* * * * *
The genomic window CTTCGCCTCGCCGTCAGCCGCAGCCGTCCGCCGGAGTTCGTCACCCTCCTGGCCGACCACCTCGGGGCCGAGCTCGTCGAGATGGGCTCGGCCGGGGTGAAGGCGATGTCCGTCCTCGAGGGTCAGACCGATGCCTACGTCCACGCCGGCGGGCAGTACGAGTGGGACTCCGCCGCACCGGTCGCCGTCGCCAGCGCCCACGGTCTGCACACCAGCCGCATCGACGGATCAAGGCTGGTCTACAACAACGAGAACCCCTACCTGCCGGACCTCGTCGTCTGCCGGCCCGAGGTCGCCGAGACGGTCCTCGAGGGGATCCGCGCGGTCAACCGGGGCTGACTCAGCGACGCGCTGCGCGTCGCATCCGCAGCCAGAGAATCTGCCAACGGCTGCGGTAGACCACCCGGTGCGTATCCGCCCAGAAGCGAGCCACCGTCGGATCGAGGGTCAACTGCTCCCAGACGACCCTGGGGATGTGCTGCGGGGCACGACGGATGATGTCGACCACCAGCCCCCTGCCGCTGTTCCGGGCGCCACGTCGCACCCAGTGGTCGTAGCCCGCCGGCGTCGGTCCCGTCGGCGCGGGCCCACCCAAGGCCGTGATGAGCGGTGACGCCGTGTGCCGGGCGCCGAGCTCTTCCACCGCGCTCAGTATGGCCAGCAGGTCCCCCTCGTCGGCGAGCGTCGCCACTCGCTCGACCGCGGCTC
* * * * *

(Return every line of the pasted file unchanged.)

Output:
The genomic window CTTCGCCTCGCCGTCAGCCGCAGCCGTCCGCCGGAGTTCGTCACCCTCCTGGCCGACCACCTCGGGGCCGAGCTCGTCGAGATGGGCTCGGCCGGGGTGAAGGCGATGTCCGTCCTCGAGGGTCAGACCGATGCCTACGTCCACGCCGGCGGGCAGTACGAGTGGGACTCCGCCGCACCGGTCGCCGTCGCCAGCGCCCACGGTCTGCACACCAGCCGCATCGACGGATCAAGGCTGGTCTACAACAACGAGAACCCCTACCTGCCGGACCTCGTCGTCTGCCGGCCCGAGGTCGCCGAGACGGTCCTCGAGGGGATCCGCGCGGTCAACCGGGGCTGACTCAGCGACGCGCTGCGCGTCGCATCCGCAGCCAGAGAATCTGCCAACGGCTGCGGTAGACCACCCGGTGCGTATCCGCCCAGAAGCGAGCCACCGTCGGATCGAGGGTCAACTGCTCCCAGACGACCCTGGGGATGTGCTGCGGGGCACGACGGATGATGTCGACCACCAGCCCCCTGCCGCTGTTCCGGGCGCCACGTCGCACCCAGTGGTCGTAGCCCGCCGGCGTCGGTCCCGTCGGCGCGGGCCCACCCAAGGCCGTGATGAGCGGTGACGCCGTGTGCCGGGCGCCGAGCTCTTCCACCGCGCTCAGTATGGCCAGCAGGTCCCCCTCGTCGGCGAGCGTCGCCACTCGCTCGACCGCGGCTC